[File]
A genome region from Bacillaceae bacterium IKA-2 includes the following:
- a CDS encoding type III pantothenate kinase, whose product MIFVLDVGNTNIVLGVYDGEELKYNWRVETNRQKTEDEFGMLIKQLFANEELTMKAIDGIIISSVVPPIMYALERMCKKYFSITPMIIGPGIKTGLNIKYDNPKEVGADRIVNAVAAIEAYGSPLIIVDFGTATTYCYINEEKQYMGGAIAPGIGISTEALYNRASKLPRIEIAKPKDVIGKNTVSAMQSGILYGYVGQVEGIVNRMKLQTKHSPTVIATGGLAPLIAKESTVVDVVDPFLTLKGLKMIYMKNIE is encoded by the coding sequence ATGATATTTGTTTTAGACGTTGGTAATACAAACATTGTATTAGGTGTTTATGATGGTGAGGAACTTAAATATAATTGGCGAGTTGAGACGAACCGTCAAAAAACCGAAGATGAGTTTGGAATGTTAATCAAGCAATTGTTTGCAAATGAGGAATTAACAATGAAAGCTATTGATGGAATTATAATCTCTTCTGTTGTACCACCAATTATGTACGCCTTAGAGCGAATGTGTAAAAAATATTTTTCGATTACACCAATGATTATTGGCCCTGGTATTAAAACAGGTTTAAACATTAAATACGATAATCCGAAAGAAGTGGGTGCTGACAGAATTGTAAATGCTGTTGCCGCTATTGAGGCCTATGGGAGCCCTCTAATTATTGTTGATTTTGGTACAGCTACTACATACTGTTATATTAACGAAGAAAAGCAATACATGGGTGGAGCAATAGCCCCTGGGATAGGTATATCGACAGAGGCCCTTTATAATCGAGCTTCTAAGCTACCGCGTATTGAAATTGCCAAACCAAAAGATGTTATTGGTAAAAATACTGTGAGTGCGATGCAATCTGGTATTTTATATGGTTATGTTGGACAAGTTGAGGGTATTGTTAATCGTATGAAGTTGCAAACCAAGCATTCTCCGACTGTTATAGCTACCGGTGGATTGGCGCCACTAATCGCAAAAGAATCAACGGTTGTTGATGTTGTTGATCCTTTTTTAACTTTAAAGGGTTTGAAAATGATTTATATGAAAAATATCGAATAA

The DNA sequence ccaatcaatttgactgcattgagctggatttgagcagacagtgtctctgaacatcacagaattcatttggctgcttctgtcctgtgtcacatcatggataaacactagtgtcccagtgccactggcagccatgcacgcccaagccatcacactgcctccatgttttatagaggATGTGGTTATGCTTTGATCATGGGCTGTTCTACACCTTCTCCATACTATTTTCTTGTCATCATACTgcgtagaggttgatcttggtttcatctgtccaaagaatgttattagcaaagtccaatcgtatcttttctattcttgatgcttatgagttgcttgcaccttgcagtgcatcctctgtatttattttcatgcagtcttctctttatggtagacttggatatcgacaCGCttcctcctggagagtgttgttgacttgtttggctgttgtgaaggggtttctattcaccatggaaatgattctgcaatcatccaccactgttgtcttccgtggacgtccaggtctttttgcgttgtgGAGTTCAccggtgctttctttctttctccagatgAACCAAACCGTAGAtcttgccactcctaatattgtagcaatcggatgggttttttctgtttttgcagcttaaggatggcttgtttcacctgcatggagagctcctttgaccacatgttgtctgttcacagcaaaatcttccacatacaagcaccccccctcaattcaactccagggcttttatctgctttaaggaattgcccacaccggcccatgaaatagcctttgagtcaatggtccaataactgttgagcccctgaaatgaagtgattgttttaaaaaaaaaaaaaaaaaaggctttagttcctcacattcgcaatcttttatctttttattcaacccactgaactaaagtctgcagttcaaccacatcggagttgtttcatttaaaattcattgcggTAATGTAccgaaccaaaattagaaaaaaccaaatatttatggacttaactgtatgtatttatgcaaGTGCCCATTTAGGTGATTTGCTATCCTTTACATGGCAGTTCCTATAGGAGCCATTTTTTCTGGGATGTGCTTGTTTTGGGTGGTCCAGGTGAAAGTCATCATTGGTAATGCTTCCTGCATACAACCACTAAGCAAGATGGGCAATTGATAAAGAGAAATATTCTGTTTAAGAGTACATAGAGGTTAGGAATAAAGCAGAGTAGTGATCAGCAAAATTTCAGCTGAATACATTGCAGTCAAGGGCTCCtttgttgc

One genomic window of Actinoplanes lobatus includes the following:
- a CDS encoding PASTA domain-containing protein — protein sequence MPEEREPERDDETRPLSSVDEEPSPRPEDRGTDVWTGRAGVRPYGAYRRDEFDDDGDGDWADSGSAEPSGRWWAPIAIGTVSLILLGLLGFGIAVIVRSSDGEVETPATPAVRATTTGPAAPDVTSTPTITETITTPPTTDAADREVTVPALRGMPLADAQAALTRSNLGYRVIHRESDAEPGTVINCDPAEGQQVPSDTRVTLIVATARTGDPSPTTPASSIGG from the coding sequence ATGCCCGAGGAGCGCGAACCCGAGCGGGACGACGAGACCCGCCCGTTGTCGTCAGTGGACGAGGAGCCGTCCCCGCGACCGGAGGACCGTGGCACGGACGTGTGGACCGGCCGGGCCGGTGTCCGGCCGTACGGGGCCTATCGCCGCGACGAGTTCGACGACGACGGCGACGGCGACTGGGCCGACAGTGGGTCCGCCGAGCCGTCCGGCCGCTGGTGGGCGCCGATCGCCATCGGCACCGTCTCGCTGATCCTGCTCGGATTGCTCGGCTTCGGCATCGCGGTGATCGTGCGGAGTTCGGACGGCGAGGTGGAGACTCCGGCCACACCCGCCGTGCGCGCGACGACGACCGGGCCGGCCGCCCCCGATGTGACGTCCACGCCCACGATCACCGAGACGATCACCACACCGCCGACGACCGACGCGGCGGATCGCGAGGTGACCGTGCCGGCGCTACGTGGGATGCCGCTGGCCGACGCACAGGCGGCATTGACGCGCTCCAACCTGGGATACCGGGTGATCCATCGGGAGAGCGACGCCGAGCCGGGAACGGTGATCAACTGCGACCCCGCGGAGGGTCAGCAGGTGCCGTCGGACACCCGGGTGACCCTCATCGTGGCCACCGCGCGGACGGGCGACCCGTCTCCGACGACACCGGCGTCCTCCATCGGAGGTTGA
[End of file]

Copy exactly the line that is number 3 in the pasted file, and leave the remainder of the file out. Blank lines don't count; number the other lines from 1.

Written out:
The DNA sequence ccaatcaatttgactgcattgagctggatttgagcagacagtgtctctgaacatcacagaattcatttggctgcttctgtcctgtgtcacatcatggataaacactagtgtcccagtgccactggcagccatgcacgcccaagccatcacactgcctccatgttttatagaggATGTGGTTATGCTTTGATCATGGGCTGTTCTACACCTTCTCCATACTATTTTCTTGTCATCATACTgcgtagaggttgatcttggtttcatctgtccaaagaatgttattagcaaagtccaatcgtatcttttctattcttgatgcttatgagttgcttgcaccttgcagtgcatcctctgtatttattttcatgcagtcttctctttatggtagacttggatatcgacaCGCttcctcctggagagtgttgttgacttgtttggctgttgtgaaggggtttctattcaccatggaaatgattctgcaatcatccaccactgttgtcttccgtggacgtccaggtctttttgcgttgtgGAGTTCAccggtgctttctttctttctccagatgAACCAAACCGTAGAtcttgccactcctaatattgtagcaatcggatgggttttttctgtttttgcagcttaaggatggcttgtttcacctgcatggagagctcctttgaccacatgttgtctgttcacagcaaaatcttccacatacaagcaccccccctcaattcaactccagggcttttatctgctttaaggaattgcccacaccggcccatgaaatagcctttgagtcaatggtccaataactgttgagcccctgaaatgaagtgattgttttaaaaaaaaaaaaaaaaaaggctttagttcctcacattcgcaatcttttatctttttattcaacccactgaactaaagtctgcagttcaaccacatcggagttgtttcatttaaaattcattgcggTAATGTAccgaaccaaaattagaaaaaaccaaatatttatggacttaactgtatgtatttatgcaaGTGCCCATTTAGGTGATTTGCTATCCTTTACATGGCAGTTCCTATAGGAGCCATTTTTTCTGGGATGTGCTTGTTTTGGGTGGTCCAGGTGAAAGTCATCATTGGTAATGCTTCCTGCATACAACCACTAAGCAAGATGGGCAATTGATAAAGAGAAATATTCTGTTTAAGAGTACATAGAGGTTAGGAATAAAGCAGAGTAGTGATCAGCAAAATTTCAGCTGAATACATTGCAGTCAAGGGCTCCtttgttgc